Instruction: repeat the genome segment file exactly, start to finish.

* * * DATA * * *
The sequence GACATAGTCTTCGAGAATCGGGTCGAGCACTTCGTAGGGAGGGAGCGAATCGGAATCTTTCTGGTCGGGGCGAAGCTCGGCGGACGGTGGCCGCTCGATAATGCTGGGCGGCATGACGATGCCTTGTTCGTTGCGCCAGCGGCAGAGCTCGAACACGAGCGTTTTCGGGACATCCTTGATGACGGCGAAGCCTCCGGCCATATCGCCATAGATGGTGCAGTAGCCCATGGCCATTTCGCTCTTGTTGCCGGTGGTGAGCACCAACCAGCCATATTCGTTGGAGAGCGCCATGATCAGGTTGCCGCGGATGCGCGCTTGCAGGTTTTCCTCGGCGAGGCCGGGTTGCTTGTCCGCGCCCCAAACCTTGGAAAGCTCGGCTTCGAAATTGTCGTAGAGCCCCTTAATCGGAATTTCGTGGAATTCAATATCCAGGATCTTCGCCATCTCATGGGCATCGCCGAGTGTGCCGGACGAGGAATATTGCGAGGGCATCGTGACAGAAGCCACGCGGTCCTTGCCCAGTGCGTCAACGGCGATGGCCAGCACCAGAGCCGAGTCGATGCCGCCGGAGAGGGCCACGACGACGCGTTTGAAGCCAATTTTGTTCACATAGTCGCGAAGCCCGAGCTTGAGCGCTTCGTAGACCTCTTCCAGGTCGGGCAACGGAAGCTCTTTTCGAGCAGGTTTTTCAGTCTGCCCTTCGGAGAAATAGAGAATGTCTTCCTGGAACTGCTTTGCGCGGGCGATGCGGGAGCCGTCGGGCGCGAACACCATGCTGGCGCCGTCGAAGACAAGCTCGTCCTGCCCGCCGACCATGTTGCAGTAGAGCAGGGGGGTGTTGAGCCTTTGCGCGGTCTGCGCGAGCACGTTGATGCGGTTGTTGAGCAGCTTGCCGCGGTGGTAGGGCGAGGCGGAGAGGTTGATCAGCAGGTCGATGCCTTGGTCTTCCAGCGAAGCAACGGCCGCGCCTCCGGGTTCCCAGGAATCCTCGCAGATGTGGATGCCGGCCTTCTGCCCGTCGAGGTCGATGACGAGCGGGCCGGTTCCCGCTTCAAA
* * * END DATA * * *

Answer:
The sequence GACATAGTCTTCGAGAATCGGGTCGAGCACTTCGTAGGGAGGGAGCGAATCGGAATCTTTCTGGTCGGGGCGAAGCTCGGCGGACGGTGGCCGCTCGATAATGCTGGGCGGCATGACGATGCCTTGTTCGTTGCGCCAGCGGCAGAGCTCGAACACGAGCGTTTTCGGGACATCCTTGATGACGGCGAAGCCTCCGGCCATATCGCCATAGATGGTGCAGTAGCCCATGGCCATTTCGCTCTTGTTGCCGGTGGTGAGCACCAACCAGCCATATTCGTTGGAGAGCGCCATGATCAGGTTGCCGCGGATGCGCGCTTGCAGGTTTTCCTCGGCGAGGCCGGGTTGCTTGTCCGCGCCCCAAACCTTGGAAAGCTCGGCTTCGAAATTGTCGTAGAGCCCCTTAATCGGAATTTCGTGGAATTCAATATCCAGGATCTTCGCCATCTCATGGGCATCGCCGAGTGTGCCGGACGAGGAATATTGCGAGGGCATCGTGACAGAAGCCACGCGGTCCTTGCCCAGTGCGTCAACGGCGATGGCCAGCACCAGAGCCGAGTCGATGCCGCCGGAGAGGGCCACGACGACGCGTTTGAAGCCAATTTTGTTCACATAGTCGCGAAGCCCGAGCTTGAGCGCTTCGTAGACCTCTTCCAGGTCGGGCAACGGAAGCTCTTTTCGAGCAGGTTTTTCAGTCTGCCCTTCGGAGAAATAGAGAATGTCTTCCTGGAACTGCTTTGCGCGGGCGATGCGGGAGCCGTCGGGCGCGAACACCATGCTGGCGCCGTCGAAGACAAGCTCGTCCTGCCCGCCGACCATGTTGCAGTAGAGCAGGGGGGTGTTGAGCCTTTGCGCGGTCTGCGCGAGCACGTTGATGCGGTTGTTGAGCAGCTTGCCGCGGTGGTAGGGCGAGGCGGAGAGGTTGATCAGCAGGTCGATGCCTTGGTCTTCCAGCGAAGCAACGGCCGCGCCTCCGGGTTCCCAGGAATCCTCGCAGATGTGGATGCCGGCCTTCTGCCCGTCGAGGTCGATGACGAGCGGGCCGGTTCCCGCTTCAAA